I am wondering is there any effect from wind on the altimeter reading?
I think when the wind is blowing, the static pressure around the aircraft in flight will somehow change and this can impact the altimeter reading. Is it correct or wrong?
A steady wind will not effect the altimeter reading on an airborne aircraft in any way, since the aircraft will be moving in relation to the airmass. This fully removes any effect a steady wind will have on the airframe and pressure sensitive systems attached to it.
Gusts may have temporary effect on altimeter reading depending on the location of the static port, a sudden gust may alter the pressure distribution around the airframe for a very short period of time inducing a higher or lower than actual pressure reading.
Yes, if a gust of wind was blowing directly into a static port, it could cause a temporary increase in measured static pressure and a drop in the altitude readout.
Traditionally this was corrected by putting static ports on both sides of the aircraft and connecting both of them together, in a T layout. This reads the average pressure on both sides.
Modern large aircraft instead use digital sensors on both sides and the air data computers combine the data. This eliminates potential leakage in the piping, which has caused gross altimeter errors in the past.
Large aircraft combine data from multiple sensors, particularly accelerometers from the inertial nav system, and AOA and sideslip probes. These allow corrections to be made for gusts and local airflow, important to be able to meet altimetry accuracy requirements for RVSM and Baro-VNAV. Another trick is that at least one sensor will be placed asymmetrically, so that vertical gusts will have a unique signature.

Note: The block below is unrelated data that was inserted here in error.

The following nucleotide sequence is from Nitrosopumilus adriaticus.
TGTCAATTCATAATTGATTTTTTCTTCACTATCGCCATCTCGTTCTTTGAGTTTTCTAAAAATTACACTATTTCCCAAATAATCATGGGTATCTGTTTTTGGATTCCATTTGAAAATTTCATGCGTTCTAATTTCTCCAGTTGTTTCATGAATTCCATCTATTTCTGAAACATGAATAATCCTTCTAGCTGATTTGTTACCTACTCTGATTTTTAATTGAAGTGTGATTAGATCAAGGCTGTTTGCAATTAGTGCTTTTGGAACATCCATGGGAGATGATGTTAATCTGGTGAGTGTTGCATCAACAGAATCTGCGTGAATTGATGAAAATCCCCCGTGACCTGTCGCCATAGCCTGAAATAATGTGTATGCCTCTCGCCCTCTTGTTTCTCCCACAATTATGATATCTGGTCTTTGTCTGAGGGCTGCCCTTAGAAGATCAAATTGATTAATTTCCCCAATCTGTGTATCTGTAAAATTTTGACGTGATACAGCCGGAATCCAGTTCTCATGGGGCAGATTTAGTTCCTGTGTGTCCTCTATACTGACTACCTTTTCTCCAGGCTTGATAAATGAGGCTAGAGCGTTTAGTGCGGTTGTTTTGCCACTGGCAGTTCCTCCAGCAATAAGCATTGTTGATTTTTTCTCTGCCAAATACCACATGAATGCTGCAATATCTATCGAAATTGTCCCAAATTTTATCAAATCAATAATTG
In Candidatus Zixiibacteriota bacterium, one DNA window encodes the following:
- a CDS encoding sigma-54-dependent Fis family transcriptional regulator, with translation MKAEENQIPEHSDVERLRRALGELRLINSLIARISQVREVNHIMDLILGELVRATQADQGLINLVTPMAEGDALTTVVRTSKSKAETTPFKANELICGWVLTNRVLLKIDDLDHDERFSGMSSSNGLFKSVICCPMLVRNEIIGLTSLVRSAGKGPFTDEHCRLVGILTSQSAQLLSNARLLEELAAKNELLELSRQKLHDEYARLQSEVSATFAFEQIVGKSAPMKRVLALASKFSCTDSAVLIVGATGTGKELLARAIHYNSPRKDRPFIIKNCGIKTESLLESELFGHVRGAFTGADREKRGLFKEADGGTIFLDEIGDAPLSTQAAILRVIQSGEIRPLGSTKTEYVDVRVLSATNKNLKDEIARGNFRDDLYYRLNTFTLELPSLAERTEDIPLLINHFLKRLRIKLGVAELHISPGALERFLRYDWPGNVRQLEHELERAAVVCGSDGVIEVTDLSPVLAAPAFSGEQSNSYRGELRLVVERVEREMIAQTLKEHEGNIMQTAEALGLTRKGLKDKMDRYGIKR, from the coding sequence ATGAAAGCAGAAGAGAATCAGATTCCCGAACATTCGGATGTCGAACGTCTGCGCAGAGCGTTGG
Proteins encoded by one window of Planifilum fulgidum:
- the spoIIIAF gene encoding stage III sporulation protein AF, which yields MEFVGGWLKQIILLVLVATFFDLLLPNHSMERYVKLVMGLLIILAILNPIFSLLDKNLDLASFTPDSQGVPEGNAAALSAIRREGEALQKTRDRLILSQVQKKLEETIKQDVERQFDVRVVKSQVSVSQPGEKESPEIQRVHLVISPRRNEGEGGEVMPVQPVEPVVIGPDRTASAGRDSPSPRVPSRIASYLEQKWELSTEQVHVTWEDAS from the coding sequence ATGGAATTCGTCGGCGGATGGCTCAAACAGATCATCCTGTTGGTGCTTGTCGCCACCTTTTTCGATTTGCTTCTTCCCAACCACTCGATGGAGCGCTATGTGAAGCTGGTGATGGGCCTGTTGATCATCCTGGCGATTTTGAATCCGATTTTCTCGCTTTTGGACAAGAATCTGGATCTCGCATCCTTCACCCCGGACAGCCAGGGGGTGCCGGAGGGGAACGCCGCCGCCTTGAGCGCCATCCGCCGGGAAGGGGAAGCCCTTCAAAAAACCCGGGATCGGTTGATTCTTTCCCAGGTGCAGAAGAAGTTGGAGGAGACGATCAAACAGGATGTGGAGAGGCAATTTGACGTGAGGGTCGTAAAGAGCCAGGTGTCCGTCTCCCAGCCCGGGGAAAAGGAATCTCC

This is why air data functions are in the same box as the inertial reference units, forming the integrated air data inertial reference system (ADIRS).
static pressure around the aircraft will somehow change, and this can impact the altimeter reading
At the worst possible moment, when trying to hold a ground track in a landing pattern.
When holding a ground track, effects of wind direction can produce a relative wind that is not aligned with the direction of flight.
This could produce a wind sideforce on the aircraft, potentially affecting the static tube pressure by increasing (windward) or decreasing (leeward) "static" pressure.
Designers solve this by placing static ports in areas less affected by sideslip and/or gusts, and some, like the Cessna 172, have more than 1 static port, giving an average static pressure.
Any blockage, such as by icing, could also play havoc with the altimeter.
The Cessna 172 has 2 static ports, on either side of the fuselage, near the engine cowling.